(Stomach Ulcer; Ulcer, Gastric; Ulcer, Stomach)
A gastric ulcer is a sore in the lining of your stomach. Ulcers can be treated. A small percentage of them may be cancerous. See your doctor if you think you may have a gastric ulcer.
Most gastric ulcers are caused by a bacterial infection. It is most often Helicobacter pylori . An ulcer may also be caused by the use of nonsteroidal anti-inflammatory drugs (NSAIDs).
Some factors thought to increase the risk of a gastric ulcer are:
Abdominal pain that may:
- Wake you at night
- Be relieved by antacids or milk
- Occur 2-3 hours after a meal
- Be worse when you don't eat
- Abdominal indigestion
- Vomiting, especially blood
- Blood in stools or black, tarry stools
- Unintentional weight loss
- Burning pain in the gut that feels like a dull ache and comes and goes, often starts 2-3 hours after a meal and goes away after you eat, or it may come in the middle of the night when your stomach is empty
- Losing weight
- Loss of appetite
- Pain while eating
Your doctor will ask about your symptoms and medical history. A physical exam may be done. Other tests may include:
- Biopsy —removal of a sample of tissue for testing
- Blood tests
Endoscopy—a thin, lighted tube inserted down the throat to examine parts of the body Upper gastrointestinal (GI) X-ray—a series of x-rays of the upper digestive system taken after drinking a barium solution (also called a barium swallow)
- Breath tests
Upper GI Biopsy
Talk with your doctor about the best plan for you. Some ulcers will heal if you avoid caffeine, NSAIDs, alcohol, and tobacco. Other treatment options include:
Treatment with medications focuses on:
- Stopping your stomach from making acids
- Killing the bacteria that is causing your ulcer
Medications used to treat gastric ulcers include:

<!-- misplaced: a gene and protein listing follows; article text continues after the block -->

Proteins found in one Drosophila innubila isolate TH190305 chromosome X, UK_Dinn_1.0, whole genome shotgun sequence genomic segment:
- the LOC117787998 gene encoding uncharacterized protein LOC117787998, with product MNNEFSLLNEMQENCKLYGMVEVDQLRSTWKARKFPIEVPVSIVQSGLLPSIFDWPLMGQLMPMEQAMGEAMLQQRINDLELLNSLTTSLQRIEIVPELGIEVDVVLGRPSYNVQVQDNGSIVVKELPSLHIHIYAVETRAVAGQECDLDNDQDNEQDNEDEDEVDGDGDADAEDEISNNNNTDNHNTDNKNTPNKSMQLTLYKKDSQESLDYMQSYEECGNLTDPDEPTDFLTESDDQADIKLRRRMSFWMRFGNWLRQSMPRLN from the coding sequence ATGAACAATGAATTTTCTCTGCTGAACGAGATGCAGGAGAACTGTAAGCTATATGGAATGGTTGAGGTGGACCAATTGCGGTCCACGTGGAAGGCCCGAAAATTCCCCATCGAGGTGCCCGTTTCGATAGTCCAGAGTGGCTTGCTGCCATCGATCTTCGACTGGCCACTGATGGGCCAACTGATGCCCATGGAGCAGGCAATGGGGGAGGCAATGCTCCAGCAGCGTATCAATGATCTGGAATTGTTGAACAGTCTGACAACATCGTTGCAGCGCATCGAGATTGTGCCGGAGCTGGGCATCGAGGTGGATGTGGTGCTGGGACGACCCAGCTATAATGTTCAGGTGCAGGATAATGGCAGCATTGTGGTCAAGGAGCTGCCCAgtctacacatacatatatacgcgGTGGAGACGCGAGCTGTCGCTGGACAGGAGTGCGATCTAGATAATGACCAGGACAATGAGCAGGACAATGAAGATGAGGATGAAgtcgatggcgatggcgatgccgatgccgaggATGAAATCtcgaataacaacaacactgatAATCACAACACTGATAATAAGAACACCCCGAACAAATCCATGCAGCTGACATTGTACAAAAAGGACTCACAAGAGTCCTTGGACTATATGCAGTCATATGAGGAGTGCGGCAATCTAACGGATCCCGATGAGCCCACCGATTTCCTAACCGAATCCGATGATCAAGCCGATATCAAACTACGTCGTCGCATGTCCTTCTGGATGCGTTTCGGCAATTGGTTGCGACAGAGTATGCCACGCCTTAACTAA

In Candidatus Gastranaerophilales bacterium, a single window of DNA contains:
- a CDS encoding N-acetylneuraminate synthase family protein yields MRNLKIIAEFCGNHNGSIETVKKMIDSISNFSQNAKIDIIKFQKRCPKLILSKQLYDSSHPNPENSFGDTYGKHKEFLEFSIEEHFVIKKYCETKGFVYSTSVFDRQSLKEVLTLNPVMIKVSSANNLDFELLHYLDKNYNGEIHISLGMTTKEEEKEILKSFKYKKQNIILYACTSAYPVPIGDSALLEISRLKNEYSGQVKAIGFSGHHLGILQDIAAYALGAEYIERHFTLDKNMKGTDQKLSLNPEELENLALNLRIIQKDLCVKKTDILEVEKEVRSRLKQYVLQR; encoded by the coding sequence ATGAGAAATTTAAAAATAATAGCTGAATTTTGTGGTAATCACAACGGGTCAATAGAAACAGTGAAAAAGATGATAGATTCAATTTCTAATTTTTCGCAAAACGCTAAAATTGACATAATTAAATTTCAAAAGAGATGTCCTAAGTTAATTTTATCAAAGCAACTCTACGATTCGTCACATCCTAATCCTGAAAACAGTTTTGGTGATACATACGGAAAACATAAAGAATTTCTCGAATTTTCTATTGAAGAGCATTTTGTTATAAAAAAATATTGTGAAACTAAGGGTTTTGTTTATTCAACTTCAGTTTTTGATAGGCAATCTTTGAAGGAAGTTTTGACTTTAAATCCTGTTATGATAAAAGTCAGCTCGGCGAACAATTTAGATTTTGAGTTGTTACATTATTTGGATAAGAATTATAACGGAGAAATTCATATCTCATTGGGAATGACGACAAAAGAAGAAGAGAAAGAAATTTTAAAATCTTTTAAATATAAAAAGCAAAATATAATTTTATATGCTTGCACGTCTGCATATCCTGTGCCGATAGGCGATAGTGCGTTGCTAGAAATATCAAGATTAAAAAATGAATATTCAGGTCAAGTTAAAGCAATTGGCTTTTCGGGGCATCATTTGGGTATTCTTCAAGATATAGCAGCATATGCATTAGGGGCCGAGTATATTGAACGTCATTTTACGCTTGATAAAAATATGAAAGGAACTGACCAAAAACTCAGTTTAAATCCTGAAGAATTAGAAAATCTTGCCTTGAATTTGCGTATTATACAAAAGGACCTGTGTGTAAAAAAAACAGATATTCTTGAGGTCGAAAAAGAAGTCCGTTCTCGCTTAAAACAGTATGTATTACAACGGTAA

- Proton pump inhibitors
- Histamine receptor blockers
If ulcers do not heal with medications, surgery may be needed. Surgery can remove the ulcers and/or reduce the amount of acid your stomach makes.
If you are diagnosed with a gastric ulcer, follow your doctor's instructions .
American College of Gastroenterology
National Digestive Diseases Information Clearinghouse
Canadian Association of Gastroenterology
Veteran's Affairs Canada
Gastric ulcer disease. DynaMed website. Available at: http://dynamed101.ebscohost.com/Detail.aspx?id=116159 . Accessed July 5, 2007.
Helicobacter pylori and peptic ulcer disease. US Centers for Disease Control and Prevention website. Available at: http://www.cdc.gov/ulcer/history.htm . Accessed July 30, 2007.
MedlinePlus website. Available le at http://www.nlm.nih.gov/medlineplus/ency/article/000213.htm . Accessed July 30, 2007.
Last reviewed January 2010 by
Please be aware that this information is provided to supplement the care provided by your physician. It is neither intended nor implied to be a substitute for professional medical advice. CALL YOUR HEALTHCARE PROVIDER IMMEDIATELY IF YOU THINK YOU MAY HAVE A MEDICAL EMERGENCY. Always seek the advice of your physician or other qualified health provider prior to starting any new treatment or with any questions you may have regarding a medical condition.
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